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Curr Biol. 2004 Nov 9;14(21):1935-40.

The SEP4 gene of Arabidopsis thaliana functions in floral organ and meristem identity.

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Section of Cell and Developmental Biology, University of California, San Diego, 9500 Gilman Drive, Department 0116, La Jolla, CA 92093, USA.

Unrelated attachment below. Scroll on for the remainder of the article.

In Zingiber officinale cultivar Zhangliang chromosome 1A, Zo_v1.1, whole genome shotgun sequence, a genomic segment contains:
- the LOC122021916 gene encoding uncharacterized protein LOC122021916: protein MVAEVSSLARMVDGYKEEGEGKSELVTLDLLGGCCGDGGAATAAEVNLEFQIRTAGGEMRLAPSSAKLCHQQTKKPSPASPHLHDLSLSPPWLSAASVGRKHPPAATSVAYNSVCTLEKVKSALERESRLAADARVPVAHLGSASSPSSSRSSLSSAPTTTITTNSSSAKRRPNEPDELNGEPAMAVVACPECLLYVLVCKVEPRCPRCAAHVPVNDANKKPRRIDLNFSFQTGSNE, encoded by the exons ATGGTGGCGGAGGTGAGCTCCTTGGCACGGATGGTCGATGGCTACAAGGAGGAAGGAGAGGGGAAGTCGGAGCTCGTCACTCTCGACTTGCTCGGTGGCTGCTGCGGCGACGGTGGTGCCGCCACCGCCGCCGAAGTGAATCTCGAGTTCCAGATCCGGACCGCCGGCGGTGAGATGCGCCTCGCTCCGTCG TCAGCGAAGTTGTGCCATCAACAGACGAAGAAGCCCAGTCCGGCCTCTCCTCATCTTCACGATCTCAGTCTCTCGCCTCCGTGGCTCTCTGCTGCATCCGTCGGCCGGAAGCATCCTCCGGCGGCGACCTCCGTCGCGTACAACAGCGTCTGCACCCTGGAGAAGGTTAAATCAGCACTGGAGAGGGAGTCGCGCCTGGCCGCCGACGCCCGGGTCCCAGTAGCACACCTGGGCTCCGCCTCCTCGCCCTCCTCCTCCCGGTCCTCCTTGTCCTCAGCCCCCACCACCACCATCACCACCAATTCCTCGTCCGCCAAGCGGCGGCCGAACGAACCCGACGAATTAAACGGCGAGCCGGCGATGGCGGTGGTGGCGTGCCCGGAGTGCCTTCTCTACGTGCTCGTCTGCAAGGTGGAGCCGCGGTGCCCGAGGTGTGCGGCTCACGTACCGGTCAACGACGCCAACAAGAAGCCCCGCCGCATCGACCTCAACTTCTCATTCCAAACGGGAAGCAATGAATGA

The ABC model of flower organ identity is widely recognized as providing a framework for understanding the specification of flower organs in diverse plant species. Recent studies in Arabidopsis thaliana have shown that three closely related MADS-box genes, SEPALLATA1 (SEP1), SEP2 and SEP3, are required to specify petals, stamens, and carpels because these organs are converted into sepals in sep1 sep2 sep3 triple mutants. Additional studies indicate that the SEP proteins form multimeric complexes with the products of the B and C organ identity genes. Here, we characterize the SEP4 gene, which shares extensive sequence similarity to and an overlapping expression pattern with the other SEP genes. Although sep4 single mutants display a phenotype similar to that of wild-type plants, we find that floral organs are converted into leaf-like organs in sep1 sep2 sep3 sep4 quadruple mutants, indicating the involvement of all four SEP genes in the development of sepals. We also find that SEP4 contributes to the development of petals, stamens, and carpels in addition to sepals and that it plays an important role in meristem identity. These and other data demonstrate that the SEP genes play central roles in flower meristem identity and organ identity.

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